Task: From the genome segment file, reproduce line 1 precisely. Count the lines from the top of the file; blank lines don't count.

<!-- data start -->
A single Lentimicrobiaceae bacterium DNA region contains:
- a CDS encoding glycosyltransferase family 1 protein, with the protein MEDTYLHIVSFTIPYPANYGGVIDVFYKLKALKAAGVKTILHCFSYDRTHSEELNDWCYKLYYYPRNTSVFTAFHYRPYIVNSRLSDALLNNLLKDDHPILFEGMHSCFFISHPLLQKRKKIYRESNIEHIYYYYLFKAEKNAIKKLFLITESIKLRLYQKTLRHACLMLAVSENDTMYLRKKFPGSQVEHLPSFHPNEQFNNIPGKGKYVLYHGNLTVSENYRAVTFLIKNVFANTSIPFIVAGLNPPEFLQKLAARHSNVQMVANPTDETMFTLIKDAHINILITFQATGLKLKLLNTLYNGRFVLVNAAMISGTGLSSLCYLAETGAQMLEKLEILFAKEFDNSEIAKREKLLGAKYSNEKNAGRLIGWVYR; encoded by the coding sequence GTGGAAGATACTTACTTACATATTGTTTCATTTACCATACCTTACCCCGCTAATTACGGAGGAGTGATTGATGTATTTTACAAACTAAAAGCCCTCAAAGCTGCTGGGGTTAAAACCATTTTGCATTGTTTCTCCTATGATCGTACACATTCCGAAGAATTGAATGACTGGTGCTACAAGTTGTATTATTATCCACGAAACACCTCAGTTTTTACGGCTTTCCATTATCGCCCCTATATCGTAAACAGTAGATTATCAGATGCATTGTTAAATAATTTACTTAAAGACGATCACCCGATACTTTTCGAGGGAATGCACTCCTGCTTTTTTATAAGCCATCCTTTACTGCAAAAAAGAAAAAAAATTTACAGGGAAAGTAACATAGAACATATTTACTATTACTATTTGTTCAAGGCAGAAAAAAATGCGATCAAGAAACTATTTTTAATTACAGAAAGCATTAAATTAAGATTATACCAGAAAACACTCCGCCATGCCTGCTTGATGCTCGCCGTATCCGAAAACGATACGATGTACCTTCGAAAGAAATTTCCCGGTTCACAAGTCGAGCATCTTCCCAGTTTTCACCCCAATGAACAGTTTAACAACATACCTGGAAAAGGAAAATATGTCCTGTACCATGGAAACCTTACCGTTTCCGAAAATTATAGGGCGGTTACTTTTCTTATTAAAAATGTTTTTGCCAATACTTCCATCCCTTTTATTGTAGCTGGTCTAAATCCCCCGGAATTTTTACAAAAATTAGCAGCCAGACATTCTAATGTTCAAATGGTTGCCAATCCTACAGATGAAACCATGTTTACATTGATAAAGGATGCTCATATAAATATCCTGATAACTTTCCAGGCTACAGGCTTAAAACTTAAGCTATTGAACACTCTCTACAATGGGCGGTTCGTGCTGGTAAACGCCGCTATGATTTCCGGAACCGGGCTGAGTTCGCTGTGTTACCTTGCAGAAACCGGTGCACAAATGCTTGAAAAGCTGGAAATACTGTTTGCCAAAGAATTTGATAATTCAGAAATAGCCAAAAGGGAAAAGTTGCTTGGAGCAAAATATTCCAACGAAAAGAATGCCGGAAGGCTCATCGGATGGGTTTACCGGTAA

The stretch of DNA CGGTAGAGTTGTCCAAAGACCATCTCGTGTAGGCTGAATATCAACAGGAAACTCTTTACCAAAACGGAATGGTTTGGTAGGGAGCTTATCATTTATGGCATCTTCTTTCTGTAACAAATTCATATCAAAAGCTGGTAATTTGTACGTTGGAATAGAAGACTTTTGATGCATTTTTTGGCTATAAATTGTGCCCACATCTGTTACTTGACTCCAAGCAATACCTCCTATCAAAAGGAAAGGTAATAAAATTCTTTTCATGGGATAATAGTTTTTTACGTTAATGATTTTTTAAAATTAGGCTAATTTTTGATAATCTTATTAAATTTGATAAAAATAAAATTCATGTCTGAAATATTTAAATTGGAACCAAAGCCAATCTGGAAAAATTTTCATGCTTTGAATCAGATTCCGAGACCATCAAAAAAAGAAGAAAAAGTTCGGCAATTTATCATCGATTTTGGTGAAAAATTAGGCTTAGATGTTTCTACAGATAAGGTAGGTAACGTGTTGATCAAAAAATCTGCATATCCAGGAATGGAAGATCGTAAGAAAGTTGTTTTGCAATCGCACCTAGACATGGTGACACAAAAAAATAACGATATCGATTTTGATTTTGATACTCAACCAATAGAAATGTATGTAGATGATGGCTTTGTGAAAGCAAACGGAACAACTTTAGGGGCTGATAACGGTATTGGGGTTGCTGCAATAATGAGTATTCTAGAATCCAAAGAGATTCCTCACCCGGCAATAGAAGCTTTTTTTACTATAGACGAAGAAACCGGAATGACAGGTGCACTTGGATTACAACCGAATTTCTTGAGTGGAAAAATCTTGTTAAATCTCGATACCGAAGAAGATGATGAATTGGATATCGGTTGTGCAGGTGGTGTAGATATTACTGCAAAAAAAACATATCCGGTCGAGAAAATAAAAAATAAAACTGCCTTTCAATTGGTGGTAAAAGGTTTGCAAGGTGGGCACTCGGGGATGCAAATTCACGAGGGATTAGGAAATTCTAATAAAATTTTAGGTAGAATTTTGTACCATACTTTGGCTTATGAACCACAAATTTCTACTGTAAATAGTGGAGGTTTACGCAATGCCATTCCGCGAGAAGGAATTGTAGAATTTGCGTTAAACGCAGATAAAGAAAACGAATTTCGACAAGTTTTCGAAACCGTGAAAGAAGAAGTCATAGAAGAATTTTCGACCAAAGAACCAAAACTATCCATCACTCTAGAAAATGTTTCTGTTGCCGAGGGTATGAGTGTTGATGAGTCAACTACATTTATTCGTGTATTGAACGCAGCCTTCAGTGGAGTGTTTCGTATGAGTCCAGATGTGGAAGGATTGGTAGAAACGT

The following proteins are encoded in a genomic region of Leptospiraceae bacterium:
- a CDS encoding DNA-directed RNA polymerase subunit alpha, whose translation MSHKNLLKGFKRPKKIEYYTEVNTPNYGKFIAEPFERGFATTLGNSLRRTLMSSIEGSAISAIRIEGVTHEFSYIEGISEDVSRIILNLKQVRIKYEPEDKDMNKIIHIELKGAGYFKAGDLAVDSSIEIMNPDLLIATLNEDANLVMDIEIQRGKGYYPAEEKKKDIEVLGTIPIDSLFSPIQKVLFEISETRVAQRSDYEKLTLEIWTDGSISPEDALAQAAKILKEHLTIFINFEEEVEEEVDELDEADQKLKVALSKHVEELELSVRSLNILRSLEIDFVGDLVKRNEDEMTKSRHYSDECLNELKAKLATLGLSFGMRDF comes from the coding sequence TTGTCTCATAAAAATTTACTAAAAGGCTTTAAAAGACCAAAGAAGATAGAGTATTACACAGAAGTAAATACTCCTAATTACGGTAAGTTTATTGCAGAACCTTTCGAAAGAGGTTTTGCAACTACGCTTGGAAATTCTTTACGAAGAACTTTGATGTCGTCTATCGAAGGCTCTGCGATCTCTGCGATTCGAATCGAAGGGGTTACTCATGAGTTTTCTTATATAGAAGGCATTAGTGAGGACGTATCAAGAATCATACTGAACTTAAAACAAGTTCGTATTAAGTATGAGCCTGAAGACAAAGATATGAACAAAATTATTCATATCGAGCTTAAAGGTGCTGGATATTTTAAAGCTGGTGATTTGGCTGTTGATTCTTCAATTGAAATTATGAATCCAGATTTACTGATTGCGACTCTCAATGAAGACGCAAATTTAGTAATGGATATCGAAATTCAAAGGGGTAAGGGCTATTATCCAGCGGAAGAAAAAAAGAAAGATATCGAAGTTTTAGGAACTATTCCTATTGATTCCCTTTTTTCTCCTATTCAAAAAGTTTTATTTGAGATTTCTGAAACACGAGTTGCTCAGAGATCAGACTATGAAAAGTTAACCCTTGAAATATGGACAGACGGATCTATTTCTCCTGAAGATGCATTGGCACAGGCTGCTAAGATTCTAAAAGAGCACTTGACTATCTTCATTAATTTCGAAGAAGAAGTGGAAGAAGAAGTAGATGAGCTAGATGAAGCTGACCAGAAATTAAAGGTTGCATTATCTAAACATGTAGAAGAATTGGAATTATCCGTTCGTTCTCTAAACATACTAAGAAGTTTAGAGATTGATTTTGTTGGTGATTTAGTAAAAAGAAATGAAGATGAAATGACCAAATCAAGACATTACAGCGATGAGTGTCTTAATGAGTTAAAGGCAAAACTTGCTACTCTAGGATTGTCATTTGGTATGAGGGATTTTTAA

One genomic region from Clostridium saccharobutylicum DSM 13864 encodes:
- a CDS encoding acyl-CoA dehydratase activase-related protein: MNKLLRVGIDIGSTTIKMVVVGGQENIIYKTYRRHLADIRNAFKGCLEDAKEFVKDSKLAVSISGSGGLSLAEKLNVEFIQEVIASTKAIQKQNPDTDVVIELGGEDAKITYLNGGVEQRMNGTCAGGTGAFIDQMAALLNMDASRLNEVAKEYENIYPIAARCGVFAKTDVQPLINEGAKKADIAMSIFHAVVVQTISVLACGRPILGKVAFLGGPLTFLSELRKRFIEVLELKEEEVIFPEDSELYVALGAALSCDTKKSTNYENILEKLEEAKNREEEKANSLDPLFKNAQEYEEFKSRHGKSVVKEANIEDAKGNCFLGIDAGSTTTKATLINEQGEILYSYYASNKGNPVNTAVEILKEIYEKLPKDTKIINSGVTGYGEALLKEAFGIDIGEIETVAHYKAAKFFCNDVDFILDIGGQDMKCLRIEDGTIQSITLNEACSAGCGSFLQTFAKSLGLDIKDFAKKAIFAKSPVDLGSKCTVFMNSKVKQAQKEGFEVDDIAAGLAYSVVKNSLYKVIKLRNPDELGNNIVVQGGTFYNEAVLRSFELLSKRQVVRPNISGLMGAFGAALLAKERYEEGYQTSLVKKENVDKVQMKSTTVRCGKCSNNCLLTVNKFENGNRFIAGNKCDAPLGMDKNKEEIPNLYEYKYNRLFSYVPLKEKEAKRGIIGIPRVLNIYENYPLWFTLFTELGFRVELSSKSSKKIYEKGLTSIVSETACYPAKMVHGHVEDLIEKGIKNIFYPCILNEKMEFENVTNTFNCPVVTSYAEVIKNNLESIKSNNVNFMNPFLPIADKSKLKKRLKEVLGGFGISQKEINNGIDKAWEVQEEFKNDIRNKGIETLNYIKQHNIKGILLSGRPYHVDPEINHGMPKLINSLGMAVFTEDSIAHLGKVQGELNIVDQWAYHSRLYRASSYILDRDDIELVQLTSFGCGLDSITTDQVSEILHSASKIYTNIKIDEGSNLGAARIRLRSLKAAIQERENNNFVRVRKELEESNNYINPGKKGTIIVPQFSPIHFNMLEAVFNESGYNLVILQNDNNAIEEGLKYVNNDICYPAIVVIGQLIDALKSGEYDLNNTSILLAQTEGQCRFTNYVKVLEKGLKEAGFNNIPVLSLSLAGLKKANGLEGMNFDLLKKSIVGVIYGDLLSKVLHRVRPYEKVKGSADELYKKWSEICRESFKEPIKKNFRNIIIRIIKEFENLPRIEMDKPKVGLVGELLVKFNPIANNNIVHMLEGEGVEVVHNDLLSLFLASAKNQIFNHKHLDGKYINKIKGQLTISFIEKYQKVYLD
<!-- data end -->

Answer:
A single Lentimicrobiaceae bacterium DNA region contains: